August 9, 2011

Colorado Court of Appeals criminal law decision 7-21-11 People v. Chavez

People v. Chavez             Challenge for Cause
Facts: A jury convicted Mr. Chavez of various sexual assault on a child counts.  During voir dire defense counsel disclosed the evidence will show that Mr. Chavez also shot someone other than the complaining witness. Defense counsel then followed up with the jurors about whether that evidence would shift the burden to the defense. The CofA recited the following colloquies:
JUROR P.: To answer quite honestly, I feel lack of judgment shown in the shooting would color my opinion. I'd have a hard time getting past it. I'd have to hear evidence, of course, but the lack of judgment is a big thing.... I feel I probably would just tie those together.
DEFENSE COUNSEL: Same question to you I've been asking everyone.
JUROR P.: [Defendant] only had [a] couple points to start with, yeah, to be honest.
DEFENSE COUNSEL: [It would] give [the prosecution] a little advantage, improving the allegations in this case, in your mind?
JUROR P.: Yeah ... I'm really anti-violent, just the ability to pull a trigger to shoot someone, that shows a lot of character. To me it's a big thing.
DEFENSE COUNSEL: So more likely you would think that he is then guilty of sex assault?
JUROR P.: Hard to say without hearing the evidence. Definitely, I would be coloring in that direction.
DEFENSE COUNSEL: Starting off, starting from the beginning?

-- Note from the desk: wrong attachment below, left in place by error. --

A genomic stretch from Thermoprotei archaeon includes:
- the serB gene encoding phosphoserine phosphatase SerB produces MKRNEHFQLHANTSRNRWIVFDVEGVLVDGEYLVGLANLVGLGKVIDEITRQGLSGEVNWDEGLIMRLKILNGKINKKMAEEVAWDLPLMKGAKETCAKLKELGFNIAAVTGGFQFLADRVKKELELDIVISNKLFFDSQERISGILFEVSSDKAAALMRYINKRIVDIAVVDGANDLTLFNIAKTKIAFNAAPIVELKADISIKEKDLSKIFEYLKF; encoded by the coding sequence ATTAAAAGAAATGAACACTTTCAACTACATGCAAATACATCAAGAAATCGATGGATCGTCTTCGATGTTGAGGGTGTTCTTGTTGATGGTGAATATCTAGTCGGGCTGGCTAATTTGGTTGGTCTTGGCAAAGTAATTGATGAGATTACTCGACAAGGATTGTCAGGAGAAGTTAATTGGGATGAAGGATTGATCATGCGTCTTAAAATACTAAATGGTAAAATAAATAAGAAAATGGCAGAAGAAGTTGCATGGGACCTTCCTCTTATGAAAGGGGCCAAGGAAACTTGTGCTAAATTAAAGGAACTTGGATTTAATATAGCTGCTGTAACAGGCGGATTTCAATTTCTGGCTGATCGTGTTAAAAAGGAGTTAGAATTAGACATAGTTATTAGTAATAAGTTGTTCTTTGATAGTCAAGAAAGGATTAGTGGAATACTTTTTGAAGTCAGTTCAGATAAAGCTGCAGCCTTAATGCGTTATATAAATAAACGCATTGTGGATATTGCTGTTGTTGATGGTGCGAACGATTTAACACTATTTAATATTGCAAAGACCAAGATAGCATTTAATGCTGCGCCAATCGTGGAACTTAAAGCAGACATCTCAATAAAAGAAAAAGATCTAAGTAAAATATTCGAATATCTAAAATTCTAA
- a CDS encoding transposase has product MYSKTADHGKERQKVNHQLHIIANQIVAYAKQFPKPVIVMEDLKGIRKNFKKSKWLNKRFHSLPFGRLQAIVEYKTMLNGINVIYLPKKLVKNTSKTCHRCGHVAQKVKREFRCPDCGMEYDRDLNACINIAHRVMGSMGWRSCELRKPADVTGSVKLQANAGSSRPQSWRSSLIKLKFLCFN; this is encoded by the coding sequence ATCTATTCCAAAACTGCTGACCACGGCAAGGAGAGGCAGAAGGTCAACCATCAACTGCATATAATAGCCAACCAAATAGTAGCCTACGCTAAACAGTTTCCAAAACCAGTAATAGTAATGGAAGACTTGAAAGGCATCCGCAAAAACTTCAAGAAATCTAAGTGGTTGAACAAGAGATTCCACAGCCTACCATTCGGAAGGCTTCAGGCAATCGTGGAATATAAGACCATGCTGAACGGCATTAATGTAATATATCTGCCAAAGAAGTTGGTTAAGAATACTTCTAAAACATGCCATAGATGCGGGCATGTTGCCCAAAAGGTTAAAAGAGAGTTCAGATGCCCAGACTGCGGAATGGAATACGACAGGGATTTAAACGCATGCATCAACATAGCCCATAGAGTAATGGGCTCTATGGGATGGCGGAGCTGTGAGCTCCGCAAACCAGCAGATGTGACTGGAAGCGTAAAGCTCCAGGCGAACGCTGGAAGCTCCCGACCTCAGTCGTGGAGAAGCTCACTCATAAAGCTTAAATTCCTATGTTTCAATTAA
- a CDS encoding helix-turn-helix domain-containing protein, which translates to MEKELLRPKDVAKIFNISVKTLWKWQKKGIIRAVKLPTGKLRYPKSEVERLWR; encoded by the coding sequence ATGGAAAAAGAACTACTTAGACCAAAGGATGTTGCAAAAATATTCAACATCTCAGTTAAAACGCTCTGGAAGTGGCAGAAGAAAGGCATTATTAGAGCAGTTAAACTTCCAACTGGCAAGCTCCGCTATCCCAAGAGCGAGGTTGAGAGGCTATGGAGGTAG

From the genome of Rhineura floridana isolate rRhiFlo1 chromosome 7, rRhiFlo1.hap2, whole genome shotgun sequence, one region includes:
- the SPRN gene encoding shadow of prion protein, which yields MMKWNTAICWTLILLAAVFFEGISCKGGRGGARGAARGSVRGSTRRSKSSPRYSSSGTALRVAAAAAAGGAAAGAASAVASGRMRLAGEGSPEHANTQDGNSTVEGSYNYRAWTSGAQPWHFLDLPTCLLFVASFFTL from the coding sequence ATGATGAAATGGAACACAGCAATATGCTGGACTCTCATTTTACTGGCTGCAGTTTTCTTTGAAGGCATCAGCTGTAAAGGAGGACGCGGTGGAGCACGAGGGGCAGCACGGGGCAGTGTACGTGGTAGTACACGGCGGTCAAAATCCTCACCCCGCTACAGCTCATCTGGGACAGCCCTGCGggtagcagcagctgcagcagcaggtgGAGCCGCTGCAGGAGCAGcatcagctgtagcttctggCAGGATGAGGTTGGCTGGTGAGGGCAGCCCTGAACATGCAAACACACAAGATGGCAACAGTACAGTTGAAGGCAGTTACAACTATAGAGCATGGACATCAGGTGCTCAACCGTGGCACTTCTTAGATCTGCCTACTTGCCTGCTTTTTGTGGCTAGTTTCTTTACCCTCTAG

JUROR P.: I feel that way. After this exchange, one more prospective juror stated he could hold the prosecution to its burden.

The [trial] court then asked, “Anyone [we] haven't spoken to ... that feel you would not be able to—?” JUROR M raised his hand, and then said:
I definitely feel ... it could come down to he said she said. And I agree with the gentleman over here, violent shooting, shooting is a violent act and therefore it would dictate a character trait or behavior or pattern that you know I would essentially be kind of somebody else [sic] a tipping point if it was at that level.

Juror R. also raised his hand and said, “I think you're telling a story here [and] you're leaving one chapter out. To me it's all—that's the book of who the person is.” Defense counsel asked him if “[the prosecution's] burden gets a little bit less because of the shooting,” and Juror R. said, “Yes.”
(Emphasis added)
Issue: Whether the trial court abused its discretion in denying defense counsel’s challenges to Jurors P, R, and M.
Held: Yes.
Reasoning: The CofA did not address the issues related to Juror M because the Court reversed Mr. Chavez’s convictions based upon the bias both Juror P and R evinced against Mr. Chavez.
            The Court emphasized in its ruling that the jurors stated such bias after a “strong statements” of other jurors stating they would be able to follow the Court’s instruction not to use the shooting incident as proof Mr. Chavez committed a sexual assault. Further, the Court highlighted how many times the trial court and defense counsel told the jurors of the prosecution’s burden prior to the above colloquies. Thus, the Court concluded, “These two jurors must have been aware that their views diverged significantly from those of nearly all the other jurors who spoke before they did, and yet they persisted in their pronouncements of bias, thus demonstrating ‘an unwillingness to accept and apply those principles that form the bedrock of a fair trial.’”

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